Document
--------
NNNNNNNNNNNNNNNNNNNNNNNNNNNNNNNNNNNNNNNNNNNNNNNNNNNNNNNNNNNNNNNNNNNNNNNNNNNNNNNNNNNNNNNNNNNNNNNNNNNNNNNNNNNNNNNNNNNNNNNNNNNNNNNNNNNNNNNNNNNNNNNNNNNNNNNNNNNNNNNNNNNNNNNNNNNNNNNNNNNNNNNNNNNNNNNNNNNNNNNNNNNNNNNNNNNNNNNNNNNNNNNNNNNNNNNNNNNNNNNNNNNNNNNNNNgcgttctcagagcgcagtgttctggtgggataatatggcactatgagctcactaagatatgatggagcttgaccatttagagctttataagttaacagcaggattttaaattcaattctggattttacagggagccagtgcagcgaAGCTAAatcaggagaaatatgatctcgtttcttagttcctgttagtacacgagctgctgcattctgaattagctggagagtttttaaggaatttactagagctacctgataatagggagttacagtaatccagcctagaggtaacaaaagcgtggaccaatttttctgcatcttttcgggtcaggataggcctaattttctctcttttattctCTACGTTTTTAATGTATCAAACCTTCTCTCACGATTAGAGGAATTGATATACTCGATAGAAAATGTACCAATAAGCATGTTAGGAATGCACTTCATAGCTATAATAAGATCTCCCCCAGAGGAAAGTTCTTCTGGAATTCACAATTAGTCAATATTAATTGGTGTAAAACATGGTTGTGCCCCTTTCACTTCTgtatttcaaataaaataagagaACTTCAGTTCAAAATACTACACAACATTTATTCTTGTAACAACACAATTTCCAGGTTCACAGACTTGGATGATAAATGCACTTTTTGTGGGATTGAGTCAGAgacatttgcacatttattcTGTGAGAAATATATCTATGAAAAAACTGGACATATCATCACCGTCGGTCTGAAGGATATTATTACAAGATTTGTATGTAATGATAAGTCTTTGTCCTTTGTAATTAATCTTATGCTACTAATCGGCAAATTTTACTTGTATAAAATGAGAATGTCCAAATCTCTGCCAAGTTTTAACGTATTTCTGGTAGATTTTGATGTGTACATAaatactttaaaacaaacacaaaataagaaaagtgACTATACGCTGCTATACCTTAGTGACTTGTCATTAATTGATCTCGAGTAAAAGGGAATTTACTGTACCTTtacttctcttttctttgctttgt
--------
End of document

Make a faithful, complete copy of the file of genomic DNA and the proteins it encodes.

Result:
NNNNNNNNNNNNNNNNNNNNNNNNNNNNNNNNNNNNNNNNNNNNNNNNNNNNNNNNNNNNNNNNNNNNNNNNNNNNNNNNNNNNNNNNNNNNNNNNNNNNNNNNNNNNNNNNNNNNNNNNNNNNNNNNNNNNNNNNNNNNNNNNNNNNNNNNNNNNNNNNNNNNNNNNNNNNNNNNNNNNNNNNNNNNNNNNNNNNNNNNNNNNNNNNNNNNNNNNNNNNNNNNNNNNNNNNNNNNNNNNNNNNNNNNNNgcgttctcagagcgcagtgttctggtgggataatatggcactatgagctcactaagatatgatggagcttgaccatttagagctttataagttaacagcaggattttaaattcaattctggattttacagggagccagtgcagcgaAGCTAAatcaggagaaatatgatctcgtttcttagttcctgttagtacacgagctgctgcattctgaattagctggagagtttttaaggaatttactagagctacctgataatagggagttacagtaatccagcctagaggtaacaaaagcgtggaccaatttttctgcatcttttcgggtcaggataggcctaattttctctcttttattctCTACGTTTTTAATGTATCAAACCTTCTCTCACGATTAGAGGAATTGATATACTCGATAGAAAATGTACCAATAAGCATGTTAGGAATGCACTTCATAGCTATAATAAGATCTCCCCCAGAGGAAAGTTCTTCTGGAATTCACAATTAGTCAATATTAATTGGTGTAAAACATGGTTGTGCCCCTTTCACTTCTgtatttcaaataaaataagagaACTTCAGTTCAAAATACTACACAACATTTATTCTTGTAACAACACAATTTCCAGGTTCACAGACTTGGATGATAAATGCACTTTTTGTGGGATTGAGTCAGAgacatttgcacatttattcTGTGAGAAATATATCTATGAAAAAACTGGACATATCATCACCGTCGGTCTGAAGGATATTATTACAAGATTTGTATGTAATGATAAGTCTTTGTCCTTTGTAATTAATCTTATGCTACTAATCGGCAAATTTTACTTGTATAAAATGAGAATGTCCAAATCTCTGCCAAGTTTTAACGTATTTCTGGTAGATTTTGATGTGTACATAaatactttaaaacaaacacaaaataagaaaagtgACTATACGCTGCTATACCTTAGTGACTTGTCATTAATTGATCTCGAGTAAAAGGGAATTTACTGTACCTTtacttctcttttctttgctttgt